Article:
The most well known object in these trans-neptunian regions is Pluto, now officially designated a dwarf planet. Discovered in 1930, Pluto has never been visited by any spacecraft and the best imagery and data astronomers have is from the Hubble Space Telescope – the surface of the dwarf planet was observed to change over the nine year period between 1994 and 2003. With the launch of the New Horizons spacecraft in early 2006, Pluto will be unvisited for only a few years longer when, in 2015, the craft is expected to make a flyby of the former planet and its 3 known moons 4 known moons (Pluto has a fourth moon!) 5 known moons. While it is unfortunately only a flyby, it may be our only opportunity to study this illusive and unexplored member of our solar system that is still surprising us.

Another member of the family is another dwarf planet called Eris which was only discovered a few years ago in 2005. Observations suggest its surface is methane ice, joining only Pluto on the list of trans-neptunian objects with a surface of methane ice. It is also thought that this dwarf planet may actually be larger than Pluto which was once a planet! Shortly after its discovery,  a moon was found to be orbiting this remote icy outpost which was later named Dysnomia.

On the same day that the discovery of Eris was announced, the discovery of another dwarf planet was also announced. Discovered shortly after Eris, Makemake is currently the third largest dwarf planet in the solar system as is unique among the large KBOs in that it has no known moons orbiting it, although this may change with future missions and observations.

After Makemake, the next largest dwarf planet in the solar system is Haumea, discovered in 2004. By now you can hopefully see that the names are becoming ever more exotic as ever more distant and strange worlds are discovered. Thought to be a member of a family of objects born from a giant collision, Haumea has an elliptical shape and two moons that are known to orbit it, called Hi’iaka and Namaka.

The final object we are to visit is Sedna. One of the most distant known objects in the solar system, Sedna’s orbit takes it to over 32 times Neptune’s distance from the Sun and is thought to be rounded by its own gravity and so qualify as a dwarf planet, although it is not officially designated as so yet. Its unusual, comet-like orbit will next bring it closest to the Sun in 2075 which will be a chance to study the remote object and the only opportunity for another 12,000 years. Despite this, no missions from any space agency are currently planned to visit one of the most remote outposts of the solar system.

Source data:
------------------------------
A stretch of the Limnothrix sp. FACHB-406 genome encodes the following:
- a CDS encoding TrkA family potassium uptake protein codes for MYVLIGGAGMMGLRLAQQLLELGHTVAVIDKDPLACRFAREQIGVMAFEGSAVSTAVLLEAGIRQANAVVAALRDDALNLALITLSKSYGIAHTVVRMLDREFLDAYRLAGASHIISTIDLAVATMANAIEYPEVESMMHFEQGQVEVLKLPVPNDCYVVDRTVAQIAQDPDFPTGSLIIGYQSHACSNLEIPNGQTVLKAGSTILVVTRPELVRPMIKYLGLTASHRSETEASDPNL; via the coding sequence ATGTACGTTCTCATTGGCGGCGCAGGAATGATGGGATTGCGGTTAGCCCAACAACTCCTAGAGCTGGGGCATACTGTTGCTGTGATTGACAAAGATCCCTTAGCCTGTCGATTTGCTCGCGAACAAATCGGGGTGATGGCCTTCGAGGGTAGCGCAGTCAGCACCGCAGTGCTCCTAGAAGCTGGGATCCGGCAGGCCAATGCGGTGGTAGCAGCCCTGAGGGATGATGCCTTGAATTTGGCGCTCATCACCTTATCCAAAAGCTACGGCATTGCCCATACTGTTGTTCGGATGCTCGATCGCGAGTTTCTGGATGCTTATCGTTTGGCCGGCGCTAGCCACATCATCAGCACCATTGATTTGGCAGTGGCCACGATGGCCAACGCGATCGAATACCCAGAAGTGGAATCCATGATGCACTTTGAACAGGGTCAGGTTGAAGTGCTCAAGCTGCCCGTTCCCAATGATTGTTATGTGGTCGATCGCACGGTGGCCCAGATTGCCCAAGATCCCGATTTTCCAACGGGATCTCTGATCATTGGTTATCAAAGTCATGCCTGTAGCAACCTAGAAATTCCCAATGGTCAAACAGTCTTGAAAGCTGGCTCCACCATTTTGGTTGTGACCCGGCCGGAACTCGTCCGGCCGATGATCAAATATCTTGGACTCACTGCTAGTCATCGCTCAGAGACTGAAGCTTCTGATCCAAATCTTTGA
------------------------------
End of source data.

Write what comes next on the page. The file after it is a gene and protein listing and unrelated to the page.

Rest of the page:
There are many other objects in these regions that have so far been discovered, and no doubt that many more will surprise us in the future. These objects are of particular importance because of what they can teach us about the formation of the solar system and how it has evolved over time.

The Edge and Beyond…

The family that is our solar system is always growing with new objects discovered, objects promoted to different statuses (and demoted) and increasing observations from Earth and robotic missions uncovering the amazing secrets that these worlds hold. In our solar system alone there is an unbelievable variety of planets, dwarf planets, moons and asteroids. Who knows what else the universe holds…

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About the Author

Astronomy PhD student from the UK with a passion for astronomy and science outreach projects. Involved with weekly science-based radio programme The Science Show on University Radio Nottingham (URN).